Create a VIP Template

The process for creating a VIP template is as follows:

  1. Navigate to the Fabric Workspace in the VMM console.
  2. Right-click on the VIP Templates node and select Create VIP Template. Alternately, you can click on the Create VIP Template in the Ribbon toolbar.
  3. Provide a name in the Template Name field and an optional description in the Description field.
  4. In the Virtual IP Port field, provide a value for the port you wish to test. For our example we used port 5001, but you can choose another port you want to test with if desired.
  5. For the Backend Port, provide a value for the port from which you wish to map traffic on the back end. In our example we simply used the same port as the front end virtual IP port: 5001. Once you have provided the port, click the Next button.
  6. On the Specify a Template Type screen, click the Specific radio button and select Microsoft for the Manufacturer, then for the Model, select Microsoft Network Controller. Click Next.
  7. On the Specify Protocol Options screen, select the protocol you wish to create a VIP mapping for. The HTTP and HTTPS options are commonly used, but for our simple example we selected the Custom option and chose TCP in the Protocol Name field. If TCP does not appear as an option in the drop-down menu you can type it in manually. This is a known issue in TP4. Click Next.
  8. You can optionally select enable persistence if you wish to have the load balancer make the connection from the client “sticky”. Click Next.
  9. For the Load Balancing method, select Round Robin from the drop down list. Click Next.
  10. Health Monitors are not implemented in TP4 so click Next to move past this screen.
  11. Confirm your settings and then click Finish when you are ready to create the VIP Template.

Create the VIP using PowerShell

clip_image009 Windows PowerShell for creating a VIP for an individual VM

The following is a sample Windows PowerShell script that will create a VIP for an individual VM. In the script parameters section, be sure to substitute the actual values that match your test environment for the samples that are used in this script. The script should be run on the VMM server, or on a machine with the VMM Admin Console.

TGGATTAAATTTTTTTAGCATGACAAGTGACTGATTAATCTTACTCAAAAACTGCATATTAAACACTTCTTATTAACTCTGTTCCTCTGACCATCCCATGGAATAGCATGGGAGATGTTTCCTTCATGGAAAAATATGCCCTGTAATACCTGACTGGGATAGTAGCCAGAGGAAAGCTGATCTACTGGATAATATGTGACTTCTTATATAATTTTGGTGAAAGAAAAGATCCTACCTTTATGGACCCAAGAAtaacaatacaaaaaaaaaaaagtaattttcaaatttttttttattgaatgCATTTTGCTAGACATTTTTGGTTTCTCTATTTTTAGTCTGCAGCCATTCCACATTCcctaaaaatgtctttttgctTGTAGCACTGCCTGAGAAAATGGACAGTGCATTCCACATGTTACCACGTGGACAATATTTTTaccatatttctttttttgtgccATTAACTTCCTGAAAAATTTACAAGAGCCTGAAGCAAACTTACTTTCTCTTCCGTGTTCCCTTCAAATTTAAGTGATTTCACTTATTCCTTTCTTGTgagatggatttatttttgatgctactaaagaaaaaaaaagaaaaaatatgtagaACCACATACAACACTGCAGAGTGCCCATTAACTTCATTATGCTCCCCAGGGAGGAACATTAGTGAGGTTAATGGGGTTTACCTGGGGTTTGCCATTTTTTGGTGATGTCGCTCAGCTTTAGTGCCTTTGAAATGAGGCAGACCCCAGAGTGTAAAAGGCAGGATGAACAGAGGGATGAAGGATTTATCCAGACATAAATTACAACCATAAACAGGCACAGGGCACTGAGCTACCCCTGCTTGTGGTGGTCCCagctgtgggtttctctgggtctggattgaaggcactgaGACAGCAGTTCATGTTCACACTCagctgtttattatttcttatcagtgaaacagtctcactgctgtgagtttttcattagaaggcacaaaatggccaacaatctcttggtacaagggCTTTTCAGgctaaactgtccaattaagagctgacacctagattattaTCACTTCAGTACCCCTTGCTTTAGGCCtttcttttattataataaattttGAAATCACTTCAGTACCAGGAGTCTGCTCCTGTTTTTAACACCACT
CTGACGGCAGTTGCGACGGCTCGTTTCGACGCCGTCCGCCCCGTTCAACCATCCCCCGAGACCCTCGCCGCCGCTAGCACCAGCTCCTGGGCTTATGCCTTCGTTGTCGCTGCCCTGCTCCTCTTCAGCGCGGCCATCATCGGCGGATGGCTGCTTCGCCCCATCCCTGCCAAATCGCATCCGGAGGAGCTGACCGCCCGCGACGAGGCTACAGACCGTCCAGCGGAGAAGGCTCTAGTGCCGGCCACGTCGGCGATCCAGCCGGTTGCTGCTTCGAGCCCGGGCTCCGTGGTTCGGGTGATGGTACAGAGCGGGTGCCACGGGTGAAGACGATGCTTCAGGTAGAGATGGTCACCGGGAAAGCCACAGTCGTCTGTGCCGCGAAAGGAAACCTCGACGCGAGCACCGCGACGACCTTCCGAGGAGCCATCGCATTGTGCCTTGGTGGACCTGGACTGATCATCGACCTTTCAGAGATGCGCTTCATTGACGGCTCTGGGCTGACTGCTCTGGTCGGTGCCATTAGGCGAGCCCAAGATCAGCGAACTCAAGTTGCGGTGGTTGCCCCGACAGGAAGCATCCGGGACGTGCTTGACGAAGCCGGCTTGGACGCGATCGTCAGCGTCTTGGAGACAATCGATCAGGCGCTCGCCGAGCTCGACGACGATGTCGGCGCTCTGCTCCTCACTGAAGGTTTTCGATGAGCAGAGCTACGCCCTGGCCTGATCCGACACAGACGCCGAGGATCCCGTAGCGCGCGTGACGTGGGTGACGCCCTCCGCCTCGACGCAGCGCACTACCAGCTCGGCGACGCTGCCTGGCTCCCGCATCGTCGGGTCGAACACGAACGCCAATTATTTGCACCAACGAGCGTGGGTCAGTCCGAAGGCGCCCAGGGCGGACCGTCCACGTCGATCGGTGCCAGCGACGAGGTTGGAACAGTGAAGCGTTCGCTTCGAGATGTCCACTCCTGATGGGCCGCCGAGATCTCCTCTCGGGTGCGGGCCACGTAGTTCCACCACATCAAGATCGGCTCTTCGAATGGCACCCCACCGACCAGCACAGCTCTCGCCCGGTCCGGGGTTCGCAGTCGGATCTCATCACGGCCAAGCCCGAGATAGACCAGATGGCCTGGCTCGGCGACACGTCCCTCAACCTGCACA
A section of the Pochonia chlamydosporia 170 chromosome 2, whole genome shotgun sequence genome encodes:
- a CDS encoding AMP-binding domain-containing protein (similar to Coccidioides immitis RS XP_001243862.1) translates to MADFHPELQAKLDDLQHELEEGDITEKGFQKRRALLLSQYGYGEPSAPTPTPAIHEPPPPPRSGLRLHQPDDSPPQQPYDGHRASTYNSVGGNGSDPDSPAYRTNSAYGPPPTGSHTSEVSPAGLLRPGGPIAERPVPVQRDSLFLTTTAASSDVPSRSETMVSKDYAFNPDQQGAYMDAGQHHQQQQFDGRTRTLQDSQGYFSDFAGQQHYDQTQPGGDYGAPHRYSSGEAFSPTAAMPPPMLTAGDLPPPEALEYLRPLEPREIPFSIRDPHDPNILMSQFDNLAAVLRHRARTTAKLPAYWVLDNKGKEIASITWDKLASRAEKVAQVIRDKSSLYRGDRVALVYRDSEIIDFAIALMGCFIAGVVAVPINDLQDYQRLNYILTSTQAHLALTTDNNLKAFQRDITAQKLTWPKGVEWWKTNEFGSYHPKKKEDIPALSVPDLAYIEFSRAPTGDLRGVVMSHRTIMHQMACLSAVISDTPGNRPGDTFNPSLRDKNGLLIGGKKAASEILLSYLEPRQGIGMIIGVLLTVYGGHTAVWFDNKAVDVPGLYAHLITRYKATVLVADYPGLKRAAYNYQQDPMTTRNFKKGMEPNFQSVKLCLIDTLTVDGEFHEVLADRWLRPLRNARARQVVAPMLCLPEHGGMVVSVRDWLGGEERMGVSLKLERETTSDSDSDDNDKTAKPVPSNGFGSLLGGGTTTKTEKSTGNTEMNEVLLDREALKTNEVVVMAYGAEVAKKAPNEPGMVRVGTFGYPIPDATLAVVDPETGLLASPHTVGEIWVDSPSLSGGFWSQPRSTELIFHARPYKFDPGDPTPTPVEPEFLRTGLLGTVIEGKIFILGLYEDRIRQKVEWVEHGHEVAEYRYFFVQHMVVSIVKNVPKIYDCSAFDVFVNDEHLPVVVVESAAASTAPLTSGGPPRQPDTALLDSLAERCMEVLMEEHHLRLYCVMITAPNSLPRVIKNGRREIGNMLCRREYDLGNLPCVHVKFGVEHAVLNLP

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param(

[Parameter(Mandatory=$false)]

# Name of the Network Controller Network Service

# This value should be the name you gave the Network Controller service when you on-boarded
the Network Controller to VMM

$LBServiceName = “NC”,

[Parameter(Mandatory=$false)]

# Name of the VM instance to which you want to assign the VIP

$VipMemberVMNames =  @(“WGB-001”),

[Parameter(Mandatory=$false)]

# VIP address you want to assign from the VIP pool.

# Pick any VIP that falls within your VIP IP Pool range.

$VipAddress = “172.27.1.5”,

[Parameter(Mandatory=$false)]

# Name of the VIP VM Network

$VipNetworkName = vip,

[Parameter(Mandatory=$false)]

# The name of the VIP template you created via the VMM Console.

$VipTemplateName = “ADVWRKS-VIP”,

[Parameter(Mandatory=$false)]

# Arbitrary but good to match the VIP you’re using.

$VipName = “scvmm_172_27_1_5_5001”

)

Import-Module virtualmachinemanager

$lb = Get-scLoadBalancer where { $_.Service.Name -like $LBServiceName};

$vipNetwork = get-scvmnetwork -Name $VipNetworkName;

$vipMemberNics @();

foreach ($vmName in $VipMemberVMNames)

{

    $vm = get-scvirtualmachine -Name $vmName;

#    if ($vm.VirtualNetworkAdapters[0].VMNetwork.ID -ne $vipNetwork.ID)

#    {

#        $vm.VirtualNetworkAdapters[0] | set-scvirtualnetworkadapterVMNetwork $vipNetwork;

#    }

    $vipMemberNics += $vm.VirtualNetworkAdapters[0];

}

$existingVip = get-scloadbalancervip -Name $VipName

if ($existingVip -ne $null)

{

#    foreach ($mem in $existingVip.VipMembers)

#    {

#        $mem | remove-scloadbalancervipmember;

#    }

    $existingVip | remove-scloadbalancervip;

}

$vipt = get-scloadbalancerviptemplate -Name $VipTemplateName;

$vip = New-SCLoadBalancerVIP -Name
$VipName LoadBalancer $lb IPAddress $VipAddress LoadBalancerVIPTemplate $vipt FrontEndVMNetwork $vipNetwork BackEndVirtualNetworkAdapters
$vipMemberNics;

Write-Output “Created VIP “ $vip;

#foreach ($memberNic in $vipMemberNics)

#{

#    $address = $memberNic.IPv4Addresses[0];

#    Write-Output “Creating vip member with address ” $address;

#    New-SCLoadBalancerVIPMember LoadBalancerVIP $vipIPAddress $address -Port 82 –VirtualNetworkAdapter
$memberNic;

#}

$vip = get-scloadbalancervip -Name $VipName;

Write-Output “VIP with members “ $vip;

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After running the script, you should see output with details for the VIP you have just created. Once the script is executed successfully and the VIP is assigned to the tenant VM, you should be able to access the tenant VM from outside your datacenter network.

Manish Jha, Program Manager
Microsoft